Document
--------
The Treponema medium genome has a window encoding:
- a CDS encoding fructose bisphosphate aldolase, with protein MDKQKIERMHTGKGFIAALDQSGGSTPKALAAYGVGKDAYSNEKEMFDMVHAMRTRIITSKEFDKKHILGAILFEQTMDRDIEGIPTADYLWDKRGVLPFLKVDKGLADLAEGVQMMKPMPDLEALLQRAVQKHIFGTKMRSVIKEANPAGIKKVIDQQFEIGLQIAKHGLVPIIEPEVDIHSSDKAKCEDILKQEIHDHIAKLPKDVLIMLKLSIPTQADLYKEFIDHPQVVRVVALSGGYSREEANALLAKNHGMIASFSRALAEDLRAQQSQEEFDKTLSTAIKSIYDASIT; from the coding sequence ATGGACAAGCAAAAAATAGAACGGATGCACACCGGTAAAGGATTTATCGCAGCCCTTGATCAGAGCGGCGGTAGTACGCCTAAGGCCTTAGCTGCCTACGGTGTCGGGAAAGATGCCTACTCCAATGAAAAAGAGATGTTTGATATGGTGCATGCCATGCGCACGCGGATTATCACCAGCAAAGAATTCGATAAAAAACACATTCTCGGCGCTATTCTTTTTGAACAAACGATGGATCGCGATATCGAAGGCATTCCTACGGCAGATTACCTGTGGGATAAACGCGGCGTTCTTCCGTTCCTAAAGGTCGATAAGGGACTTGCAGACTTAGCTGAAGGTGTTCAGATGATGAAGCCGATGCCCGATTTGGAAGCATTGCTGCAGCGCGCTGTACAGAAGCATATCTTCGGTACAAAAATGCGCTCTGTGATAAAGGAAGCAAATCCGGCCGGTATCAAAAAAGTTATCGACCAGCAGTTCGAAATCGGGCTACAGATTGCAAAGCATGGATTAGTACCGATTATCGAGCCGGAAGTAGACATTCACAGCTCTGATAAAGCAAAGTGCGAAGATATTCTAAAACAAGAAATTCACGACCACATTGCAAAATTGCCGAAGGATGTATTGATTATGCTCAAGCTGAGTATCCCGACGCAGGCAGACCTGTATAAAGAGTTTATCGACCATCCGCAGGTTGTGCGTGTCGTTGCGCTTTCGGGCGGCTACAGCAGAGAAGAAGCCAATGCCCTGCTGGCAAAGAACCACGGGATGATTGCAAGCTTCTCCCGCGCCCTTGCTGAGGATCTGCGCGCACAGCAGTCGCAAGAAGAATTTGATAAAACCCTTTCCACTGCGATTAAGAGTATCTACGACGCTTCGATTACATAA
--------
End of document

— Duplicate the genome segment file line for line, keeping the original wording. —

The Treponema medium genome has a window encoding:
- a CDS encoding fructose bisphosphate aldolase, with protein MDKQKIERMHTGKGFIAALDQSGGSTPKALAAYGVGKDAYSNEKEMFDMVHAMRTRIITSKEFDKKHILGAILFEQTMDRDIEGIPTADYLWDKRGVLPFLKVDKGLADLAEGVQMMKPMPDLEALLQRAVQKHIFGTKMRSVIKEANPAGIKKVIDQQFEIGLQIAKHGLVPIIEPEVDIHSSDKAKCEDILKQEIHDHIAKLPKDVLIMLKLSIPTQADLYKEFIDHPQVVRVVALSGGYSREEANALLAKNHGMIASFSRALAEDLRAQQSQEEFDKTLSTAIKSIYDASIT; from the coding sequence ATGGACAAGCAAAAAATAGAACGGATGCACACCGGTAAAGGATTTATCGCAGCCCTTGATCAGAGCGGCGGTAGTACGCCTAAGGCCTTAGCTGCCTACGGTGTCGGGAAAGATGCCTACTCCAATGAAAAAGAGATGTTTGATATGGTGCATGCCATGCGCACGCGGATTATCACCAGCAAAGAATTCGATAAAAAACACATTCTCGGCGCTATTCTTTTTGAACAAACGATGGATCGCGATATCGAAGGCATTCCTACGGCAGATTACCTGTGGGATAAACGCGGCGTTCTTCCGTTCCTAAAGGTCGATAAGGGACTTGCAGACTTAGCTGAAGGTGTTCAGATGATGAAGCCGATGCCCGATTTGGAAGCATTGCTGCAGCGCGCTGTACAGAAGCATATCTTCGGTACAAAAATGCGCTCTGTGATAAAGGAAGCAAATCCGGCCGGTATCAAAAAAGTTATCGACCAGCAGTTCGAAATCGGGCTACAGATTGCAAAGCATGGATTAGTACCGATTATCGAGCCGGAAGTAGACATTCACAGCTCTGATAAAGCAAAGTGCGAAGATATTCTAAAACAAGAAATTCACGACCACATTGCAAAATTGCCGAAGGATGTATTGATTATGCTCAAGCTGAGTATCCCGACGCAGGCAGACCTGTATAAAGAGTTTATCGACCATCCGCAGGTTGTGCGTGTCGTTGCGCTTTCGGGCGGCTACAGCAGAGAAGAAGCCAATGCCCTGCTGGCAAAGAACCACGGGATGATTGCAAGCTTCTCCCGCGCCCTTGCTGAGGATCTGCGCGCACAGCAGTCGCAAGAAGAATTTGATAAAACCCTTTCCACTGCGATTAAGAGTATCTACGACGCTTCGATTACATAA